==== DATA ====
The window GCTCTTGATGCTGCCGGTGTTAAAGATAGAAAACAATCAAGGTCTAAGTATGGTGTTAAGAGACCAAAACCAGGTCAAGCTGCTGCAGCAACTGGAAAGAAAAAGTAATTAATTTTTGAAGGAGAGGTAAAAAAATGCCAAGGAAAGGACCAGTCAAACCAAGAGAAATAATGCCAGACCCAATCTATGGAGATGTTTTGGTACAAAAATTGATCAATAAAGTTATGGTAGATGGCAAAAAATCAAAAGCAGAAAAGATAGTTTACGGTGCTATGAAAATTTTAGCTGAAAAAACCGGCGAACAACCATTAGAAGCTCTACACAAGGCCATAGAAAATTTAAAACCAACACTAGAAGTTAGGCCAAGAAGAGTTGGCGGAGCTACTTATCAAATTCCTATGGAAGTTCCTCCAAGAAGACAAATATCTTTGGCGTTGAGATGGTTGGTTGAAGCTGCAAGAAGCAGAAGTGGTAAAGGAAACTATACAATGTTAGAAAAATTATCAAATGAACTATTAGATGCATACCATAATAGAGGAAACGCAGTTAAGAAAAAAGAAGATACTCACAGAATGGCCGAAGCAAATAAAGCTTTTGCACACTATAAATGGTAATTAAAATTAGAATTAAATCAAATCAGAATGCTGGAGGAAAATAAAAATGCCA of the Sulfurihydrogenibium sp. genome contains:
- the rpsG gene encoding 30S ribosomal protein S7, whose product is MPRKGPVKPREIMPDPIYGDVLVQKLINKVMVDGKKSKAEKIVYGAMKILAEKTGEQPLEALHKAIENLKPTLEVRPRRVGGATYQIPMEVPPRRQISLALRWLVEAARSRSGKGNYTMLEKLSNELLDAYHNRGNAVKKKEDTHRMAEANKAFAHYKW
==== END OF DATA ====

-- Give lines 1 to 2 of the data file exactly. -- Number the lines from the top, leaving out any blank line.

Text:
The window GCTCTTGATGCTGCCGGTGTTAAAGATAGAAAACAATCAAGGTCTAAGTATGGTGTTAAGAGACCAAAACCAGGTCAAGCTGCTGCAGCAACTGGAAAGAAAAAGTAATTAATTTTTGAAGGAGAGGTAAAAAAATGCCAAGGAAAGGACCAGTCAAACCAAGAGAAATAATGCCAGACCCAATCTATGGAGATGTTTTGGTACAAAAATTGATCAATAAAGTTATGGTAGATGGCAAAAAATCAAAAGCAGAAAAGATAGTTTACGGTGCTATGAAAATTTTAGCTGAAAAAACCGGCGAACAACCATTAGAAGCTCTACACAAGGCCATAGAAAATTTAAAACCAACACTAGAAGTTAGGCCAAGAAGAGTTGGCGGAGCTACTTATCAAATTCCTATGGAAGTTCCTCCAAGAAGACAAATATCTTTGGCGTTGAGATGGTTGGTTGAAGCTGCAAGAAGCAGAAGTGGTAAAGGAAACTATACAATGTTAGAAAAATTATCAAATGAACTATTAGATGCATACCATAATAGAGGAAACGCAGTTAAGAAAAAAGAAGATACTCACAGAATGGCCGAAGCAAATAAAGCTTTTGCACACTATAAATGGTAATTAAAATTAGAATTAAATCAAATCAGAATGCTGGAGGAAAATAAAAATGCCA of the Sulfurihydrogenibium sp. genome contains:
- the rpsG gene encoding 30S ribosomal protein S7, whose product is MPRKGPVKPREIMPDPIYGDVLVQKLINKVMVDGKKSKAEKIVYGAMKILAEKTGEQPLEALHKAIENLKPTLEVRPRRVGGATYQIPMEVPPRRQISLALRWLVEAARSRSGKGNYTMLEKLSNELLDAYHNRGNAVKKKEDTHRMAEANKAFAHYKW